gif of Kim Possible saying 'you can call me or beep me, you know if you wanna reach me`

Students will continue to ask you for things and highlight situations that you haven’t planned for. So, continue to edit the welcome letter to account for these situations and the resulting lessons that you and your coworkers learn along the way. 

3. Stock each room with supplies

Consider stocking rooms prior to students’ arrival and as part of your room reset after each new vacancy. This can include linens and towels (ideally two sets), a medical kit (provided by health services and including aspirin, one of the most commonly requested items from students on my campus), a toiletry kit, and an extra set of clothes. 

Consider this a great opportunity to give away old programming shirts, shorts, and sweats. If you don’t have those on hand, ask other offices or consider stocking some items from a nearby store. Also keep in mind that while many students fit a medium or large, some may need larger sizes. You might consider letting students know what sizes are available in the welcome letter and that they can be delivered upon request. 

4. Share your virtual programming calendar

gif of a man saying 'bingo! how fun!'

Once their daily academic work is finished, and they’ve watched more than their fair share of Netflix, students will have plenty of free time on their hands. So keep them engaged by providing a list of virtual campus programming, complete with links and passwords. 

One of the silver linings of our current situation is that it’s easy to attend any RA’s program, student organization’s event, or educational offering with just a few key clicks. Make sure students have many choices at their disposal. 

If programming is slim, consider asking your RHA to program specifically to students in quarantine and isolation. RHA can offer prizes to entice participation, which can be delivered with meals or picked up somewhere after students have departed their temporary housing. 

5. Have duty staff make check-in calls

Once or twice a week, ask whoever is on duty to call all students in quarantine and isolation to check to see how things are going.

This can be a great way for students to get their questions answered or simply to make a human connection. You may find that students won’t be in a rush to get off the phone like they may normally be when you call. 

6. Clearly communicate check-out dates and procedures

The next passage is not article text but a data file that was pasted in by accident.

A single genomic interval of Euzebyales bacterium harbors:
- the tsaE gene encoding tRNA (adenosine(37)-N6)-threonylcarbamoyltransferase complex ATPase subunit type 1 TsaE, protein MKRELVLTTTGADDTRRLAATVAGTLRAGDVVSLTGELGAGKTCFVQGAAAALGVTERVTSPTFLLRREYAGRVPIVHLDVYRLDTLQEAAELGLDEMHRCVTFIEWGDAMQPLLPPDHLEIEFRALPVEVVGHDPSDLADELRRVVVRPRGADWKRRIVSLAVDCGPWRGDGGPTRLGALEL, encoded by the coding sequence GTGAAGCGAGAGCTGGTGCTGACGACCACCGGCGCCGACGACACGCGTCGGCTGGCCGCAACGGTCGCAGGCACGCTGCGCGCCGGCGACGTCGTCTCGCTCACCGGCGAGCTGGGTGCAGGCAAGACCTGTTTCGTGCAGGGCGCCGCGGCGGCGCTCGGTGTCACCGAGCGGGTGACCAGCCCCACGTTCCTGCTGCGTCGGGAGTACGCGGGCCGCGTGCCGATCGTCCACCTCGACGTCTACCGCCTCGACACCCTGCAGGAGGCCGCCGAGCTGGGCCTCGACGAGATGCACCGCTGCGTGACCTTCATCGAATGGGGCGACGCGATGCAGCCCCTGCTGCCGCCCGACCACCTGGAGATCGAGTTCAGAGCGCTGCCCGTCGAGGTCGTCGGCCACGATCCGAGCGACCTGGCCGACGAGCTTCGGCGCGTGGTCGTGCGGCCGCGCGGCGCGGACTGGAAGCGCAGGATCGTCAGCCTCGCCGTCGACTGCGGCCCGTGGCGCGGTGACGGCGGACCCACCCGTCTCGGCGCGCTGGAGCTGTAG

After a few days in quarantine or isolation, students’ minds will likely wander to when they’ll finally get to leave. They’ll have questions about the check-out procedure and timing. 

It will be important to communicate this with them as early as the welcome letter. In some states, students will receive all-clear notifications from the Department of Health. Consider asking students to notify the institution of this as part of their procedure. But make it clear that they may not depart isolation or quarantine housing until they are given instruction from a designated office or official at your institution. 

There may be administrative tasks that need to be completed before a student may return to their regular housing smoothly. For example, you may have confiscated their room keys or temporarily turned off their swipe access.

gif of Sheldon from The Big Bang Theory happily saying 'and that's how it's done'

Managing quarantine and isolation housing requires a lot of work with many moving parts. Planning ahead, continually refining policies and procedures, proactively checking in on your students and ensuring they know how to contact you can set their minds at ease and take the edge off of an inherently difficult experience. 

What questions do you still have about supporting students in quarantine or isolation? Connect with us on Twitter @themoderncampus and @Russcular.

Dr. Russ Smith

About the author: Dr. Russ Smith (he/him) is the Director of Residential Education at Hofstra University. He's a proud graduate of NYU’s Higher Education and Student Affairs MA program, as well as the Educational & Policy Leadership Ed.D. program at Hofstra University. He's passionate about advocating for first-generation students and loves films of all types. Learn how we can help get your students involved.